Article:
Forget pink — small is the new black. Compact cars are so fashionable today that even the Americans have been seduced by the smart fortwo. And with the South African petrol price racing towards the R10/litre mark faster than you can say “Bugatti Veyron”, it’s no surprise that tykes like Toyota’s Yaris continue to park near the top of the sales charts.
So what better time for Kia to spice up their little Picanto. Visually it’s always managed to escape the oversized-trolley look of its kissing cousin, the Hyundai Atos, but the face-lifted new arrival certainly looks a lot better than the model it’s replacing. Amazing what new tear-drop shaped headlights and restyled circular taillights can do. The front grille too has been restyled, the previous gaping mouth replaced with a more subtle, more stylish design.
Boosting the cute factor even further, the retooled bumpers are now colour-coded on all models — with available body hues ranging from metallic gold (for fuddy duddys) to the far more appropriate bright yellow. This is billed as a fun car, after all.
And entertaining to drive it certainly is. Powered by the same 1.1 litre SOHC engine, the Picanto might not be built for traffic light showdowns (0-100km/h takes some 15 seconds), but it’s certainly a perky and nippy runabout in city traffic. The manual gearbox could be a little smoother, but negotiating the obstacle course that is Cape Town’s Long Street proved as easy as slipping the car into a parallel parking bay. It goes exactly where you want it, thanks to the compact size, firm suspension and anti-roll bar.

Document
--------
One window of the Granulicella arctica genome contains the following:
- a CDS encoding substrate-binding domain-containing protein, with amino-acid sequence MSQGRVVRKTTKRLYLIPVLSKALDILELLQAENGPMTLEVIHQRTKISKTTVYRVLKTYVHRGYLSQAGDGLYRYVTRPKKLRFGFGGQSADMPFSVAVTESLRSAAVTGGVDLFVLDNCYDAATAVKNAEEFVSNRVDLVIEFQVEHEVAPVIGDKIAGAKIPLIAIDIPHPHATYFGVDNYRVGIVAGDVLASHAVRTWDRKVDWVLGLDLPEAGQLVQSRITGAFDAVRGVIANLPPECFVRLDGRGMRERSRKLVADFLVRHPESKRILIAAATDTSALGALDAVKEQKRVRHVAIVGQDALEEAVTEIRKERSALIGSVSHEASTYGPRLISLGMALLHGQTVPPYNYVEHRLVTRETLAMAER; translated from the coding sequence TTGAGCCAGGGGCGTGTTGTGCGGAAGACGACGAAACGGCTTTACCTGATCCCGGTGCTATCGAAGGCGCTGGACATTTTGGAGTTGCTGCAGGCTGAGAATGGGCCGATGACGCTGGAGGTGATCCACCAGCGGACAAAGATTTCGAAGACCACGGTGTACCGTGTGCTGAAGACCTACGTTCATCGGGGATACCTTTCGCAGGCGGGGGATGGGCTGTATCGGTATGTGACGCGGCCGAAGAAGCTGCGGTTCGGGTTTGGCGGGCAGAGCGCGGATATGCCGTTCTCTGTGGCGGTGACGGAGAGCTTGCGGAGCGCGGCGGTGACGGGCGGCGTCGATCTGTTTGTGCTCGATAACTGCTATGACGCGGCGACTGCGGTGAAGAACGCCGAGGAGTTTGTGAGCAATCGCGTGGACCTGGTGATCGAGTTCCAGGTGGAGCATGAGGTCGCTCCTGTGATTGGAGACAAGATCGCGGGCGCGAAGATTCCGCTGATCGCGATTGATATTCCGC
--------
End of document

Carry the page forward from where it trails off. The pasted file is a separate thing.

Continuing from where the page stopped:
That manoeuvreability came to the fore again as we tackled the narrow, winding Chapman’s Peak, although accelerating up some of the steeper stretches gave the little 98Nm motor a bit of a workout. But turn off the aircon and the 48kW of power (that takes the car to a top speed of 152km/h) is right where it’s needed for comfortable up-hill overtaking.
And speaking of comfort, despite the range starting at under R80k, it’s an area Kia haven’t skimped on. Admittedly the stitching quality on the otherwise relaxing seats isn’t up there with the German luxury marques and the door locks look like they could be damaged by someone with thumbs as big as mine. But the fascia doesn’t have the cheap disposable plastic look we’ve come to expect in this segment, there’s plenty of leg room for a 1.8m lump like me (if only upfront), and headroom is, frankly, impressive. It’s not even as though they’ve lowered the seats — no need to drop in or clamber out; visibility out front is uncompromised — but you’re barely aware of the ceiling, as if you’re inside an MPV.
Unlike MPVs, little cars have little boots. Kia’s baby is no exception. In its normal configuration the luggage compartment measures 157 litres (good for some shopping bags), swelling to 882 with the rear seats (double) folded.
But the Picanto is bigger on luxuries and safety. Both the LX and flagship EX models come with an air-conditioning system as well as electrically adjusted mirrors (only EX) and electric front windows (front and rear for the EX). An MP3 compatible sound system with Auxiliary socket available as dealer-fitted option, while radio and iPod sockets are available on the LX and EX as an option.
All models come standard with remote central locking and an immobilizer — as well as ventilated front discs. The LX adds a driver airbag while the EX ups the ante with dual airbags, anti-lock brakes featuring EBD, and pre-tensioning seatbelts.
It all adds up to a comprehensive package from Kia, who are expecting a quiet year ahead. But the Picanto, billed as “fun, reinvented”, should keep the party going in the meanwhile.
- This article originally appeared on iafrica.com.